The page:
* Roche’s Avastin fails to stop colon cancer after surgery
* Avastin a key asset behind Roche buying Genentech
* Glaxo Q1 earnings fall short as generics hit margins
* Pharma companies struggling to maintain growth
By Ben Hirschler, European Pharmaceuticals Correspondent
LONDON, April 22 (Reuters) - Two of Europe’s top drugmakers were hit by clinical failure and margin erosion due to generics on Wednesday, highlighting the hazards facing investors in the apparently defensive sector.
Roche Holding AG ROG.VX stock tumbled 10 percent after cancer drug Avastin — the prize asset behind the Swiss group’s acquisition of Genentech — failed to prevent the recurrence of colon cancer after surgery in a major study. [ID:nLM274295]
Britain’s GlaxoSmithKline Plc (GSK.L) lost 4 percent as its quarterly earnings fell short of expectations, with loss of patent protection on former blockbusters for epilepsy, depression, migraine and Parkinson’s savaging profit margins. [ID:nLL98519]
Healthcare is traditionally one of the last areas where consumers cut spending in a downturn, but the sector is not immune to the economy.
Rather, it is a late-cycle responder, Morgan Stanley analyst Andrew Baum said.
“Rising U.S. unemployment is translating into a reduction in healthcare utilisation as patients struggle to afford monthly premiums and drug co-pays,” he said in a research note.
In the meantime, companies are grappling with the perennial challenge of carving out fresh markets for their medicines to offset the business lost to cheap generics and rival interlopers.
Roche was sitting on effectively the year’s biggest clinical trial bet in Avastin — and came out on the losing side.
“It was always the toss of a coin,” Roche’s head of pharmaceuticals, Bill Burns, told reporters.
He argued the failure did not mean Roche had overpaid for Genentech but Deutsche Bank analysts said the news was a “big disappointment”, after Roche paid $46.8 billion last month for the 44 percent of the U.S. biotech group it did not already own.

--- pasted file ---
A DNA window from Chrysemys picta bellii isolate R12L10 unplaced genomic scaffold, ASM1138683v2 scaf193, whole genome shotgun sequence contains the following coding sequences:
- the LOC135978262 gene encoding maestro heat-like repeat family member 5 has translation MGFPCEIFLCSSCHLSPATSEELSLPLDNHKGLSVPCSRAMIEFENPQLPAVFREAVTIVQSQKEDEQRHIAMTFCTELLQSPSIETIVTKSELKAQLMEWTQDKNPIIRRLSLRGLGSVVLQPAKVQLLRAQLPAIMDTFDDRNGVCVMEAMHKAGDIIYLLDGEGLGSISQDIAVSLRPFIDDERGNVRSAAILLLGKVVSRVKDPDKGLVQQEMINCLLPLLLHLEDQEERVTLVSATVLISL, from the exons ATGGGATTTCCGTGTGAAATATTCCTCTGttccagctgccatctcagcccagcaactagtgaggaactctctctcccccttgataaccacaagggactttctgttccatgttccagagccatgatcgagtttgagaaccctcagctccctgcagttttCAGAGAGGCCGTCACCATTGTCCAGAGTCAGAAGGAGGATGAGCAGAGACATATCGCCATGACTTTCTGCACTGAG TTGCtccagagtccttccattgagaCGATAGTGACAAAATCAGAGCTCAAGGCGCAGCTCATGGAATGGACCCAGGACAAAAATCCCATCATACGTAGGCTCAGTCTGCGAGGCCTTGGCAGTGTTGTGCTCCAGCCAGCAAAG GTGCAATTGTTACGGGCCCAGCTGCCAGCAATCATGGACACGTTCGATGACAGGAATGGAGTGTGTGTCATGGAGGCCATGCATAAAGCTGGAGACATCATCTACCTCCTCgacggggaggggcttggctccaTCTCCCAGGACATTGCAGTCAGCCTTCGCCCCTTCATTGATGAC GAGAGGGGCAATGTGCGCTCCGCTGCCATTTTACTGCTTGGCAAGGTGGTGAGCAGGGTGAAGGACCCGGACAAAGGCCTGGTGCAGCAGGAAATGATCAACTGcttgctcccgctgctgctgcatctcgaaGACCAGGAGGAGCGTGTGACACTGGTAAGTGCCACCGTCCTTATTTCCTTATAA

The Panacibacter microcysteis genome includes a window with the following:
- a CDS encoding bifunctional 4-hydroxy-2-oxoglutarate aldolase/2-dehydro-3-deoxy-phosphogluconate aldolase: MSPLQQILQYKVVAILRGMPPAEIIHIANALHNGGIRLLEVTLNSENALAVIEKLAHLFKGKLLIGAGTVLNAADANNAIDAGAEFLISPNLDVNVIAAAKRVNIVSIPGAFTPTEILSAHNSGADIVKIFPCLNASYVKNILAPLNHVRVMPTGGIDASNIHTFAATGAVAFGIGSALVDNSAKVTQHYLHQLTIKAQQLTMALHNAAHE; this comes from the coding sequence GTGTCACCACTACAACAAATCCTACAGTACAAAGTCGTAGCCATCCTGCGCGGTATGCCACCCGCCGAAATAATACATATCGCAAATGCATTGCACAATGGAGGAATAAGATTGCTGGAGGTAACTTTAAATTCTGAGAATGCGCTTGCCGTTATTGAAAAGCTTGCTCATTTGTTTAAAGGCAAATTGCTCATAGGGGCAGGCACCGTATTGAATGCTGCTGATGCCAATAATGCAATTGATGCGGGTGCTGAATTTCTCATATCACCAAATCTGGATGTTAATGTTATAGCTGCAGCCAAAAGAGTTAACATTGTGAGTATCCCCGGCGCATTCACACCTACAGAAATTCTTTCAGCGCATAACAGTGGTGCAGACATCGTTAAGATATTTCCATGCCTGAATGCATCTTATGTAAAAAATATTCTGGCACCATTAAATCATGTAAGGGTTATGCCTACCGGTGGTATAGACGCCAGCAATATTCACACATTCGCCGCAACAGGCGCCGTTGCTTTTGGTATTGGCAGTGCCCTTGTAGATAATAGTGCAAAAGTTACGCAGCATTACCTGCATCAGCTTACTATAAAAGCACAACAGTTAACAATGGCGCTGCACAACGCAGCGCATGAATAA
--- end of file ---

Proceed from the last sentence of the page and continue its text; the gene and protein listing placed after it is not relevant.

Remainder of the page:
Roche has been trading at more than a 35 percent price/earnings premium to the European sector, reflecting its strength in cancer. This could now fall to 20 percent, valuing the stock at about 130 Swiss francs, Deutsche said.
Roche, with a heavily reliance on complex biotech medicines, is less exposed to generic competition than many of its rivals.
Glaxo, however, is right in the centre of the storm as the pharmaceuticals industry faces the biggest “cliff” of patent expiries in its history.
Chief Executive Andrew Witty said it was always clear Glaxo would have a tough first half in 2009 and the situation would improve as the worst the of impact from generic competition washes through.
“This first quarter performance marks what we always expected to be a year of two halves,” he told reporters.
Glaxo’s pre-tax profit in the first quarter fell 1.5 percent to 1.93 billion pounds ($2.81 billion), equivalent to earnings per share before major restructuring of 26.3 pence. Industry analysts had forecast earnings of 28.4p.
Sales, which were helped by the weak pound, were in line with forecasts at 6.77 billion pounds, as vaccines sales grew well, non-prescription medicines proved resilient and Glaxo’s top-selling lung drug Advair held its own against competitors.
For the sector as a whole, the first quarter of 2009 has turned out not to be quite as healthy as many investors had hoped.
U.S.-based Merck & Co Inc (MRK.N) fell more than 6 percent on Tuesday on disappointing earnings, while Genzyme Corp GENZ.O was down 4 percent on Wednesday as its profits also missed forecasts. [ID:nN21449400] [ID:nN21128434] (Editing by Andrew Macdonald)